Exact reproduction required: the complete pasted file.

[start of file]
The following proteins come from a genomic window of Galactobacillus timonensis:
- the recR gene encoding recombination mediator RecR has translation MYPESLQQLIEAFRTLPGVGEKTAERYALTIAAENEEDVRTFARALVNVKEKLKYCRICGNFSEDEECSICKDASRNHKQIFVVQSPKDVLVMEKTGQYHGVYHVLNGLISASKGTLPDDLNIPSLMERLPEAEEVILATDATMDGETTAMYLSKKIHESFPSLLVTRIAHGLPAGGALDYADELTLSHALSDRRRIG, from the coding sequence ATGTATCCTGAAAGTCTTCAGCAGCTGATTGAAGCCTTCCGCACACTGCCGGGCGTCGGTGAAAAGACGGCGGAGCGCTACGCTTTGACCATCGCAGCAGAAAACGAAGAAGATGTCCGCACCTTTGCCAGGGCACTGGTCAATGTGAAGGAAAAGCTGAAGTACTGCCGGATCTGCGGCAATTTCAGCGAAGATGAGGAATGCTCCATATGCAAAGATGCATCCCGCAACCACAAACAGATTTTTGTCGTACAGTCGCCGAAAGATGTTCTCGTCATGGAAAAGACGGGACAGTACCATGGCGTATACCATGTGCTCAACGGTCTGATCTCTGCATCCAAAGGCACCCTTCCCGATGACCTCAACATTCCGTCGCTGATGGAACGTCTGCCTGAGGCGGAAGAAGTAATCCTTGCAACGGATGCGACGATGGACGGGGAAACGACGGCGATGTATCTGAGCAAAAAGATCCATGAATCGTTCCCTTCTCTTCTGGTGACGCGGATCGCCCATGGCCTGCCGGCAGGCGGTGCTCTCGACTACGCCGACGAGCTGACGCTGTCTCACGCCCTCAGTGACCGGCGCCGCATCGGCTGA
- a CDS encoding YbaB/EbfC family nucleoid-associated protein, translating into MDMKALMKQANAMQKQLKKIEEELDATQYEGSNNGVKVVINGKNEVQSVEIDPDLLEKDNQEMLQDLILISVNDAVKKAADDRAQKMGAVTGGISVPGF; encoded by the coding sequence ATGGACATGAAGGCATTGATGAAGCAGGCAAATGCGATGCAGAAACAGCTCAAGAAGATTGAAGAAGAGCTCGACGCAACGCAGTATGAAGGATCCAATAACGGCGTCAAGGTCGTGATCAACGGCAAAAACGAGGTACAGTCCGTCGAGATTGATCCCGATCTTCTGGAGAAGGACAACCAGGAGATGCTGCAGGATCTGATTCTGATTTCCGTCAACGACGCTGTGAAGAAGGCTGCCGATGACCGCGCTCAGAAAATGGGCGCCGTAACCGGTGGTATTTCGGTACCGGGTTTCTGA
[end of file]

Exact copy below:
The following proteins come from a genomic window of Galactobacillus timonensis:
- the recR gene encoding recombination mediator RecR has translation MYPESLQQLIEAFRTLPGVGEKTAERYALTIAAENEEDVRTFARALVNVKEKLKYCRICGNFSEDEECSICKDASRNHKQIFVVQSPKDVLVMEKTGQYHGVYHVLNGLISASKGTLPDDLNIPSLMERLPEAEEVILATDATMDGETTAMYLSKKIHESFPSLLVTRIAHGLPAGGALDYADELTLSHALSDRRRIG, from the coding sequence ATGTATCCTGAAAGTCTTCAGCAGCTGATTGAAGCCTTCCGCACACTGCCGGGCGTCGGTGAAAAGACGGCGGAGCGCTACGCTTTGACCATCGCAGCAGAAAACGAAGAAGATGTCCGCACCTTTGCCAGGGCACTGGTCAATGTGAAGGAAAAGCTGAAGTACTGCCGGATCTGCGGCAATTTCAGCGAAGATGAGGAATGCTCCATATGCAAAGATGCATCCCGCAACCACAAACAGATTTTTGTCGTACAGTCGCCGAAAGATGTTCTCGTCATGGAAAAGACGGGACAGTACCATGGCGTATACCATGTGCTCAACGGTCTGATCTCTGCATCCAAAGGCACCCTTCCCGATGACCTCAACATTCCGTCGCTGATGGAACGTCTGCCTGAGGCGGAAGAAGTAATCCTTGCAACGGATGCGACGATGGACGGGGAAACGACGGCGATGTATCTGAGCAAAAAGATCCATGAATCGTTCCCTTCTCTTCTGGTGACGCGGATCGCCCATGGCCTGCCGGCAGGCGGTGCTCTCGACTACGCCGACGAGCTGACGCTGTCTCACGCCCTCAGTGACCGGCGCCGCATCGGCTGA
- a CDS encoding YbaB/EbfC family nucleoid-associated protein, translating into MDMKALMKQANAMQKQLKKIEEELDATQYEGSNNGVKVVINGKNEVQSVEIDPDLLEKDNQEMLQDLILISVNDAVKKAADDRAQKMGAVTGGISVPGF; encoded by the coding sequence ATGGACATGAAGGCATTGATGAAGCAGGCAAATGCGATGCAGAAACAGCTCAAGAAGATTGAAGAAGAGCTCGACGCAACGCAGTATGAAGGATCCAATAACGGCGTCAAGGTCGTGATCAACGGCAAAAACGAGGTACAGTCCGTCGAGATTGATCCCGATCTTCTGGAGAAGGACAACCAGGAGATGCTGCAGGATCTGATTCTGATTTCCGTCAACGACGCTGTGAAGAAGGCTGCCGATGACCGCGCTCAGAAAATGGGCGCCGTAACCGGTGGTATTTCGGTACCGGGTTTCTGA